October 21, 2015
Benefit from flexible working.
As many families return from their annual holiday to prepare for the start of a new school year, international executive search firm Edward Drummond & Co is encouraging employers to offer flexible working options to recruit and retain female employees with the right attitude and aptitude to undertake key roles within their businesses.
With competition to recruit good people more fierce than ever, companies willing to adopt a fresh approach are going to gain the most; with many ‘best in class’ companies already using flexible working patterns as a marketing tool to boost their reputation as a good employer, to attract skilled and experienced employees and, ultimately, to grow and sustain a profitable business.
Daniel Watts, Director at Edwards Drummond & Co, explained:
“Despite the right of UK employees to request flexible working hours, there is little evidence that employers have woken up to the business benefits to be gained from fostering a culture where employees are able to work flexibly on either a full or part time basis.”
UK employees have had the right to request flexible working hours since June 2014 yet many employers fail to use this legislative change to tap into the pool of professional women who want to return to the workplace after a career break.
The Office of National Statistics reports record numbers of women in work yet, with ongoing skills shortages in key sectors, the executive search firm argues that the majority of women seeking a return to the workplace struggle to find employers who offer flexible working options.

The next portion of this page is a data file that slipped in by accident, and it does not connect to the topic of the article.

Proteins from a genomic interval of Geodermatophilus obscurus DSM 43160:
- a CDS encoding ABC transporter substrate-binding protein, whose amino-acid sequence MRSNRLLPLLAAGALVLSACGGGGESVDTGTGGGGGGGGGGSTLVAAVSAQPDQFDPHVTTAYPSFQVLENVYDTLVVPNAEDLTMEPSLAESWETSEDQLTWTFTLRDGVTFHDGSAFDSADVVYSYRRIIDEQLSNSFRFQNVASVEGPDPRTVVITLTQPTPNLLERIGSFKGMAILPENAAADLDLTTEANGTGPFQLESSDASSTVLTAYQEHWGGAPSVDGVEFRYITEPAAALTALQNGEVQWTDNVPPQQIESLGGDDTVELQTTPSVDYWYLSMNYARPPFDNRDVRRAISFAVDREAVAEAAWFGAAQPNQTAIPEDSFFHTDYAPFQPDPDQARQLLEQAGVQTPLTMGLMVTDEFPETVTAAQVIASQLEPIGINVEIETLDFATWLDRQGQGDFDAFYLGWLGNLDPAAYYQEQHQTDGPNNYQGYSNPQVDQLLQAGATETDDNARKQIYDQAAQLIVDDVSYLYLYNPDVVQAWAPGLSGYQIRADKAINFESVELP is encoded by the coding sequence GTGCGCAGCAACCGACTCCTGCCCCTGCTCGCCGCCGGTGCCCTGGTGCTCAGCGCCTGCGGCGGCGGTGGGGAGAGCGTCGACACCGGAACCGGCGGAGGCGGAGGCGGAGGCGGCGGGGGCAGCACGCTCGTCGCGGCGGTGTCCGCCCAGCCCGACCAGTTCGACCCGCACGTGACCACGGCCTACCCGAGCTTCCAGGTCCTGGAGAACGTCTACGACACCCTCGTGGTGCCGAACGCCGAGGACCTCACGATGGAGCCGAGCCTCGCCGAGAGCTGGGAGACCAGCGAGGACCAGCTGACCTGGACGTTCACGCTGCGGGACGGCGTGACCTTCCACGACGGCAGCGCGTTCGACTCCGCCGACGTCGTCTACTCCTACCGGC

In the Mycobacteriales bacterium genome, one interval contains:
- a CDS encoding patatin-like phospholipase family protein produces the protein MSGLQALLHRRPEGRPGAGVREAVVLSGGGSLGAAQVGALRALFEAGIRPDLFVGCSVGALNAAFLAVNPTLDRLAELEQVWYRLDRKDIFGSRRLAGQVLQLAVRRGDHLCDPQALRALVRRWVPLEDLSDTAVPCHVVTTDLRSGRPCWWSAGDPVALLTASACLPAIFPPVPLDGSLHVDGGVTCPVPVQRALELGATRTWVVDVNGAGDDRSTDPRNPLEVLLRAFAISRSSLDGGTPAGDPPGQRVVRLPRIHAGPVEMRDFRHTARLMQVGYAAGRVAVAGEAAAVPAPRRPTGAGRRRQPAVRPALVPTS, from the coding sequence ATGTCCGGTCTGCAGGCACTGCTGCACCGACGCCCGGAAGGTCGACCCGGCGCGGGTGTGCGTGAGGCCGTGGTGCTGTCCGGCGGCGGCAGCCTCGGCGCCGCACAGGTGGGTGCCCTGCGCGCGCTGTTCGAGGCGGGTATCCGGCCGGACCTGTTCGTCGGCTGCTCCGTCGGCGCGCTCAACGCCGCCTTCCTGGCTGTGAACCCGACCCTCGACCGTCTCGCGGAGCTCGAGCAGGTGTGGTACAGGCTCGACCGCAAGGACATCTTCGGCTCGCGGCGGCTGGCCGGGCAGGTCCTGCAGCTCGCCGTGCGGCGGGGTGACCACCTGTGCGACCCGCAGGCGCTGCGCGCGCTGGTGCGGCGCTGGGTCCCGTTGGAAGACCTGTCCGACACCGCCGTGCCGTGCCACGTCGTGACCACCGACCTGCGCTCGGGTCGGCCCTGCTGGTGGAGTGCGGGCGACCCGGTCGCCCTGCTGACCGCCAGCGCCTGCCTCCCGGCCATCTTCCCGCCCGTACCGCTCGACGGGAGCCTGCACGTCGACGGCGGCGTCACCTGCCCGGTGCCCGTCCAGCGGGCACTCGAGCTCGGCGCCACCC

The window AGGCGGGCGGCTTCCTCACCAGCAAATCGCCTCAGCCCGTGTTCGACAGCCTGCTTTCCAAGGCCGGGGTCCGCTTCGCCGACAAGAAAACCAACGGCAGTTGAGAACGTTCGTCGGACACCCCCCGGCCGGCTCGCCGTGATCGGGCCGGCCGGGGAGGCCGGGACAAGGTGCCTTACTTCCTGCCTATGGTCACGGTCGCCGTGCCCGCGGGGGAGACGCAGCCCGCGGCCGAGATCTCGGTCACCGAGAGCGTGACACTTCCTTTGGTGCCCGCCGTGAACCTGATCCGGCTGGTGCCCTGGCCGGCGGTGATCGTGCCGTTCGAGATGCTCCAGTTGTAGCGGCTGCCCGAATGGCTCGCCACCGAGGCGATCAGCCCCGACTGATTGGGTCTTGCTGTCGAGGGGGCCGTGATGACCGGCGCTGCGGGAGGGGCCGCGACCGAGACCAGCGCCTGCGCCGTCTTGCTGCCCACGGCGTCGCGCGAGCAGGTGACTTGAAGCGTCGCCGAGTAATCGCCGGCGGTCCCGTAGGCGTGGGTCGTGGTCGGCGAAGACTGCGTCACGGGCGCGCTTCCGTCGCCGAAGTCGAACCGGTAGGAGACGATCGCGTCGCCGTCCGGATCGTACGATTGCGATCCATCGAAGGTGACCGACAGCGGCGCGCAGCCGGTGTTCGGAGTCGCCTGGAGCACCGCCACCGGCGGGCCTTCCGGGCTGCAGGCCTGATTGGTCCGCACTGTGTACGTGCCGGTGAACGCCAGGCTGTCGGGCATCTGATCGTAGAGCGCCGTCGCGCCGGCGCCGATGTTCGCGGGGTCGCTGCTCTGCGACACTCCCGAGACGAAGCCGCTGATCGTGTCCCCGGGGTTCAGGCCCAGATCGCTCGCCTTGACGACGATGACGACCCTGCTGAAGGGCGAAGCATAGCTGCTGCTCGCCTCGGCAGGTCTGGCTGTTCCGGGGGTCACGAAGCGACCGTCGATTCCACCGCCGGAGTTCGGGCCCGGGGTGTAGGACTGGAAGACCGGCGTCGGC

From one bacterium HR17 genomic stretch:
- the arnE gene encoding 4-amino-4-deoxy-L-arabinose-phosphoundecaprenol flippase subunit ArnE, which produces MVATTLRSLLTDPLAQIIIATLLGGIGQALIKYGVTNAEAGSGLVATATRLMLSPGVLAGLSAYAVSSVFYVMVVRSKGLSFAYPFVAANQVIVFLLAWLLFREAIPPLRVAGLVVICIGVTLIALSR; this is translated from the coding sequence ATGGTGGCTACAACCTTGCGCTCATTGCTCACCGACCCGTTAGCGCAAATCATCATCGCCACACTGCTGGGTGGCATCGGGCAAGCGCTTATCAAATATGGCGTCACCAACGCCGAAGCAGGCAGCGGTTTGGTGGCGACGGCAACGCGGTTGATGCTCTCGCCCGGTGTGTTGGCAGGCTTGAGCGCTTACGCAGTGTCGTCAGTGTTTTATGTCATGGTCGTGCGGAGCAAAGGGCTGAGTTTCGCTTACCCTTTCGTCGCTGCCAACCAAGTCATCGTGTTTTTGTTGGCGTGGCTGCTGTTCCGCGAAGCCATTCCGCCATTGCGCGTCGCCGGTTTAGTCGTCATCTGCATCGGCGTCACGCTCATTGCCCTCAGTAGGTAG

In contrast, those companies who are willing and able to negotiate contracts of employment are reaping the benefits; with the flexibility on offer providing an exceptional candidate experience – crucial in a highly competitive market – and an overall boost in productivity and staff morale.
Watts continued, “Sociological, technological and legislative changes over recent years have led to a growing demand for a more flexible working environment. At Edward Drummond & Co we’ve embraced these changes by adopting flexible working practices that enable our team of retained search consultants and researchers to develop a rewarding career in executive search while working from home, working part-time, working condensed or flexible hours or working exclusively during the school term.
“It isn’t a matter of one-size fits all. We each have different commitments outside of work and we all enjoy the work-life balance that such a flexible approach creates. The benefits for the business have also been very positive; with our growing team of professionals continuing to deliver an excellent service to our highly valued UK and international clients.”
In addition to an up-lift in the number of professional women in senior management positions returning to work after maternity, or a longer career break, there is anecdotal evidence from Edward Drummond & Co.’s clients that a move away from working set hours, say between 9 and 5 from Monday to Friday, appeals to both men and women and is proven to generate a more loyal and motivated workforce.
While an organisations’ flexible working policy should be continuously evolving to reflect changes in the workplace, issues can arise if there is a lack of clear and open communication. Watts advocates transparency and, regardless of working patterns, the need to openly acknowledge the contribution that each employee is making to the overall success of the business.
Watts, who is about to launch a recruitment exercise for one or more consultants to join the executive search team in Bristol, concluded:
“Naturally there will be differences between what one company and another would consider to be a reasonable request for flexible hours. However our experience shows that, regardless of the industry sector or the size of the business, significant benefits can be gained from striking a balance that works for both the employer and the employee.”